UN report: North Korea cyber experts raised up to $2 billion

International

FILE – In this July 8, 2019, file photo, people visit Mansu Hill to pay tribute to the late leaders Kim Il Sung and Kim Jong Il on the occasion of the 25th anniversary of Kim Il Sung’s death, in Pyongyang, North Korea. A panel monitoring U.N. sanctions said Monday, Aug. 5, that North Korean cyber experts have illegally raised money for the country’s weapons of mass destruction programs “with total proceeds to date estimated at up to $2 billion.” (AP Photo/Jon Chol Jin, File)

UNITED NATIONS (AP) — A panel monitoring U.N. sanctions says North Korean cyber experts have illegally raised money for the country’s weapons of mass destruction programs “with total proceeds to date estimated at up to $2 billion.”

The experts said in a new report to the Security Council that North Korea is using cyberspace “to launch increasingly sophisticated attacks to steal funds from financial institutions and cryptocurrency exchanges to generate income” in violation of sanctions.

Cryptocurrency exchanges deal in virtual money like bitcoin, Ethereum and Ripple which use a technology called blockchain. There have been some high-profile cryptocurrency exchange heists including a hack reported last month by Tokyo-based Remixpoint, which runs the BITPoint exchange, causing the loss of 3.5 billion yen, or $32 million, worth of virtual money.

The experts’ report, seen Monday by The Associated Press, said large-scale attacks against cryptocurrency exchanges by North Korea allow the country “to generate income in ways that are harder to trace and subject to less government oversight and regulation than the traditional banking sector.”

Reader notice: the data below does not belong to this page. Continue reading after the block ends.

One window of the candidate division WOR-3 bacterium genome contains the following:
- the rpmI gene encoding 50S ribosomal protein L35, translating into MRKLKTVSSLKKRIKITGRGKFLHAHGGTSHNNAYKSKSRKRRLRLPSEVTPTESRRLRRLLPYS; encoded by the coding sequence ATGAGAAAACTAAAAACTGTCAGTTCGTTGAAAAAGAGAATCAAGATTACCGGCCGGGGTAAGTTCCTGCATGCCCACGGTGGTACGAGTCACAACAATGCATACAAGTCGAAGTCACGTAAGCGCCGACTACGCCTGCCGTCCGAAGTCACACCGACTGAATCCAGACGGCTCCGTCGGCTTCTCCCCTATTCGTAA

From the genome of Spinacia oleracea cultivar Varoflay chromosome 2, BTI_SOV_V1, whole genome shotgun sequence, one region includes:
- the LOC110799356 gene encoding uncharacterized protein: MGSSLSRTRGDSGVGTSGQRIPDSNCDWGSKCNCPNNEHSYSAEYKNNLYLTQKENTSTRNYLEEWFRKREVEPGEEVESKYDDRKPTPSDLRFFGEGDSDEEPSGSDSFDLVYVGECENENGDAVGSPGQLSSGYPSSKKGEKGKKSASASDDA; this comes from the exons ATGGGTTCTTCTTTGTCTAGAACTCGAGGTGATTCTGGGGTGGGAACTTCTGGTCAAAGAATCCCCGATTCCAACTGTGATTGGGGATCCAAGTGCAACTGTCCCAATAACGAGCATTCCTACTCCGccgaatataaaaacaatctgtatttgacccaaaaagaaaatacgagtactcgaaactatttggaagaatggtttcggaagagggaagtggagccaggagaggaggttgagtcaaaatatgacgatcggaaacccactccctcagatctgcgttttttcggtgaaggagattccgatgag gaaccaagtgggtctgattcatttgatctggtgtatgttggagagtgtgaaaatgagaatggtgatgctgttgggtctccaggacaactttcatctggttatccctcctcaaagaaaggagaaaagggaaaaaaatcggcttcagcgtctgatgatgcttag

North Korea also continues to have access to the global financial system, “through bank representatives and networks operating worldwide” as a result of “deficiencies” by U.N. member states in implementing financial sanctions and Pyongyang’s “deceptive practices,” the experts said.

The panel said North Korean financial institutions, including banks under U.N. sanctions, “maintain more than 30 overseas representatives controlling bank accounts and facilitating transactions, including for illicit transfers of coal and petroleum.”

It said the banks and their representatives “make use of complicit foreign nationals to obfuscate their activities.”

North Korea has also continued to violate sanctions using illicit ship-to-ship transfers of coal and refined petroleum products, the panel said.

The experts said they identified “new evasion techniques” for such transfers including feeder vessels using Class B Automatic Identification Systems and multiple transfers using smaller vessels.

North Korea also continued to violate sanctions by procuring items for the production of nuclear weapons and other weapons of mass destruction, the panel said.

During the six-month period between February and August, the panel said, North Korea continued to enhance its nuclear and ballistic missile programs.

The experts said representatives from three North Korean entities under U.N. sanctions — KOMID, Saeng Pil and Namchongang — continued to operates overseas, including under diplomatic cover, “attempting to transfer conventional weapons and expertise and to procure equipment and technology for the country’s WMD (weapons of mass destruction) programs.”

The Munitions Industry Department and other sanctioned entities also continued to raise funds for these programs by sending information technology workers abroad, the panel said. And the Reconnaissance General Bureau and other sanctioned bodies, including the Mansudae Overseas Project Group, “also engaged in the import of luxury goods and attempted sale of frozen assets overseas” in violation of U.N. sanctions.

The experts said they received a report from the United States and 25 other countries with imagery and data accusing North Korea of violating U.N. sanctions by importing far more than the annual limit of 500,000 barrels of refined petroleum products in the first four months of 2019. The U.S. complaint was made public in June.

The panel said Russia responded that “it would be premature” for the sanctions committee to make a conclusive determination and stop such imports, and China said more evidence and information was needed to make a judgment.

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